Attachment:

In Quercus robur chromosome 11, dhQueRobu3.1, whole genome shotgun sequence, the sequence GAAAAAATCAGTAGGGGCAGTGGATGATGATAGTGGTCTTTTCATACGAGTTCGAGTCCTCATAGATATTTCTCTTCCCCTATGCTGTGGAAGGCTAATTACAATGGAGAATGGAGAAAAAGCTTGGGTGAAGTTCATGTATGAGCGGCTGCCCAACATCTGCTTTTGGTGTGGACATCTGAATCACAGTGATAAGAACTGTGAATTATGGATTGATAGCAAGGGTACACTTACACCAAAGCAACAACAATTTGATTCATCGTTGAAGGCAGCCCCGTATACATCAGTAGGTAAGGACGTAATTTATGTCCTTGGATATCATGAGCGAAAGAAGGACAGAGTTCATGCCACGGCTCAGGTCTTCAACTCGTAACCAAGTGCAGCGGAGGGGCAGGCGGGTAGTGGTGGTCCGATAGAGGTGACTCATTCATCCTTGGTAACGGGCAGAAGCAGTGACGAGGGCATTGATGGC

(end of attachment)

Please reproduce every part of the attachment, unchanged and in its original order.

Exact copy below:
In Quercus robur chromosome 11, dhQueRobu3.1, whole genome shotgun sequence, the sequence GAAAAAATCAGTAGGGGCAGTGGATGATGATAGTGGTCTTTTCATACGAGTTCGAGTCCTCATAGATATTTCTCTTCCCCTATGCTGTGGAAGGCTAATTACAATGGAGAATGGAGAAAAAGCTTGGGTGAAGTTCATGTATGAGCGGCTGCCCAACATCTGCTTTTGGTGTGGACATCTGAATCACAGTGATAAGAACTGTGAATTATGGATTGATAGCAAGGGTACACTTACACCAAAGCAACAACAATTTGATTCATCGTTGAAGGCAGCCCCGTATACATCAGTAGGTAAGGACGTAATTTATGTCCTTGGATATCATGAGCGAAAGAAGGACAGAGTTCATGCCACGGCTCAGGTCTTCAACTCGTAACCAAGTGCAGCGGAGGGGCAGGCGGGTAGTGGTGGTCCGATAGAGGTGACTCATTCATCCTTGGTAACGGGCAGAAGCAGTGACGAGGGCATTGATGGC